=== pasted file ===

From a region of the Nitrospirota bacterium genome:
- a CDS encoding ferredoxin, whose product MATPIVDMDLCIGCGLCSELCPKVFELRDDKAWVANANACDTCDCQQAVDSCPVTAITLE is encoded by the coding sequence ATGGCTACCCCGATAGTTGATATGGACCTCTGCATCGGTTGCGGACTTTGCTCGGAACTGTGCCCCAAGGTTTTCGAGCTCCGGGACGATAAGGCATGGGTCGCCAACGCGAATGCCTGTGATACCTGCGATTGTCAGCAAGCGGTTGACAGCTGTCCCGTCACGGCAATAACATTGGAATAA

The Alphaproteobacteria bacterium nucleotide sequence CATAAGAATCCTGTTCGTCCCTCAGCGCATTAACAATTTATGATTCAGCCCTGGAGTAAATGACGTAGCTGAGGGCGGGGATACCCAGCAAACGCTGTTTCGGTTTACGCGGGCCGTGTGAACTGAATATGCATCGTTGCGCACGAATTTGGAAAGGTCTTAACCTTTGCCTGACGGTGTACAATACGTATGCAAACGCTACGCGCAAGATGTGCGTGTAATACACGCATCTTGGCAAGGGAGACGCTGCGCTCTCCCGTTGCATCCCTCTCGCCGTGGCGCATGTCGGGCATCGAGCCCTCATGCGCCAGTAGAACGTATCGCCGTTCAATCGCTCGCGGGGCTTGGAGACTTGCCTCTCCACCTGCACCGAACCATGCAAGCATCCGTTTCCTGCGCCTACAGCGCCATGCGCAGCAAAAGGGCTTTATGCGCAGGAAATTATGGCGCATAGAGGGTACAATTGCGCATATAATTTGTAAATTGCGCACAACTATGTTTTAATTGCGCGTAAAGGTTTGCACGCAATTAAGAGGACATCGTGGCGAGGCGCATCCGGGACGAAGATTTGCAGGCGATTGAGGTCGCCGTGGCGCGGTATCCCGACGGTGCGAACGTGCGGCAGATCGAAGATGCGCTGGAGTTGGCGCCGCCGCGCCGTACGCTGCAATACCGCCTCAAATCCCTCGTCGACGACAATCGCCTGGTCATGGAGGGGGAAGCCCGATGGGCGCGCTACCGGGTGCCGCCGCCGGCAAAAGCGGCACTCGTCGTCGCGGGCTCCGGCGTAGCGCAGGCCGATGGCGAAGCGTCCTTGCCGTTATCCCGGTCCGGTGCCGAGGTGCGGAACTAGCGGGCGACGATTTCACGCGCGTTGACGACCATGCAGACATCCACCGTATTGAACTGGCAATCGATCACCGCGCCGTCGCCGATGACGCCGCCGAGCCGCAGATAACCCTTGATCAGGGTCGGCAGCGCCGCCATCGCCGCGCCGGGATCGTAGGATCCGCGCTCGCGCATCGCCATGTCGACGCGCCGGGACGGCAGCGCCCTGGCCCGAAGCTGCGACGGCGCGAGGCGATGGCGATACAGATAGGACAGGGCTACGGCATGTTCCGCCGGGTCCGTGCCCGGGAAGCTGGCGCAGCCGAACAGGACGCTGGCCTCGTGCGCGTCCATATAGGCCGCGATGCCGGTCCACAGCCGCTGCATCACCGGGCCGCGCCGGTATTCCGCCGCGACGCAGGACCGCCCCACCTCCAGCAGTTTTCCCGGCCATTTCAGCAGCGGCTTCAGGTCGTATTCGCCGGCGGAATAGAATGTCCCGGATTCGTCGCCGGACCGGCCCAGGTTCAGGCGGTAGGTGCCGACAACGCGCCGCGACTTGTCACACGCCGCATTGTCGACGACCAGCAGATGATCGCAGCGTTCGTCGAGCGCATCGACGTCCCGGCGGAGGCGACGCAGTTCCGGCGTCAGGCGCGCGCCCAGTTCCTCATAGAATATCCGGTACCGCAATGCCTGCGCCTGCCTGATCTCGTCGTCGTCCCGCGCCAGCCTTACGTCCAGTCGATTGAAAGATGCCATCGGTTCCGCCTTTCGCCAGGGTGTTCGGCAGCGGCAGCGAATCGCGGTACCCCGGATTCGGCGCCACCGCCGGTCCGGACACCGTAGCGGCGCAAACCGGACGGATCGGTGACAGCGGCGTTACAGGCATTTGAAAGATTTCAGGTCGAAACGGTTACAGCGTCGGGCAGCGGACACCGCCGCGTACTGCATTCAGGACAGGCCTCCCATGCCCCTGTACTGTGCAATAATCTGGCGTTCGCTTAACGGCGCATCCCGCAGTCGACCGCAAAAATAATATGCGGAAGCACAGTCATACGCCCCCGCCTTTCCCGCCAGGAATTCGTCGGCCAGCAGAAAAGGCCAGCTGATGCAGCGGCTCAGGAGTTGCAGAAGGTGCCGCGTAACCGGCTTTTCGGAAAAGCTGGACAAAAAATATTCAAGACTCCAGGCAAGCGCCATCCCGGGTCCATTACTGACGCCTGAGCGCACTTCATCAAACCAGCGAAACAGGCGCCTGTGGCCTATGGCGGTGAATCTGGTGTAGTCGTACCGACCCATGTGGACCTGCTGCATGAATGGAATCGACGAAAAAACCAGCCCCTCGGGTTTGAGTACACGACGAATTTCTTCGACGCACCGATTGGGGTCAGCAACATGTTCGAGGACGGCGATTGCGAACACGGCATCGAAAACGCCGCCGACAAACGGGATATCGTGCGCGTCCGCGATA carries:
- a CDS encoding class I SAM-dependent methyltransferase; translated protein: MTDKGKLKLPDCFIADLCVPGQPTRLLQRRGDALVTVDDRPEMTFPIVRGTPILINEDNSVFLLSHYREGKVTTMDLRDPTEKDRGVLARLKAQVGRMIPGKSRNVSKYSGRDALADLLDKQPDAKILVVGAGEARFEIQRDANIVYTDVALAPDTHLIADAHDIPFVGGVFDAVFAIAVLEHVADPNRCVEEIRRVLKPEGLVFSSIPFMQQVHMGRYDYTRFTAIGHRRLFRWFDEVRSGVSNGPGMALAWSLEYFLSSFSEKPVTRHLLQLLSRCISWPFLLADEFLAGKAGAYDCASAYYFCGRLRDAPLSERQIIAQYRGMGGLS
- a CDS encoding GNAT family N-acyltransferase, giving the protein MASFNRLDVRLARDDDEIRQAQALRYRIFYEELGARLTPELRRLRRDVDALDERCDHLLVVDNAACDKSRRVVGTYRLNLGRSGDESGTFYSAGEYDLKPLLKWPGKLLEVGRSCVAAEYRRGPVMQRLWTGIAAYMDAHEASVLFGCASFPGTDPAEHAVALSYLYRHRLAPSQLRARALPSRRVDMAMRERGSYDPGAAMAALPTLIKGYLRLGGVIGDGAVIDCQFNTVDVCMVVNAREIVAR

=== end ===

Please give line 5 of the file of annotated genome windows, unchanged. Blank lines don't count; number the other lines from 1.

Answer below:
- a CDS encoding GNAT family N-acyltransferase, giving the protein MASFNRLDVRLARDDDEIRQAQALRYRIFYEELGARLTPELRRLRRDVDALDERCDHLLVVDNAACDKSRRVVGTYRLNLGRSGDESGTFYSAGEYDLKPLLKWPGKLLEVGRSCVAAEYRRGPVMQRLWTGIAAYMDAHEASVLFGCASFPGTDPAEHAVALSYLYRHRLAPSQLRARALPSRRVDMAMRERGSYDPGAAMAALPTLIKGYLRLGGVIGDGAVIDCQFNTVDVCMVVNAREIVAR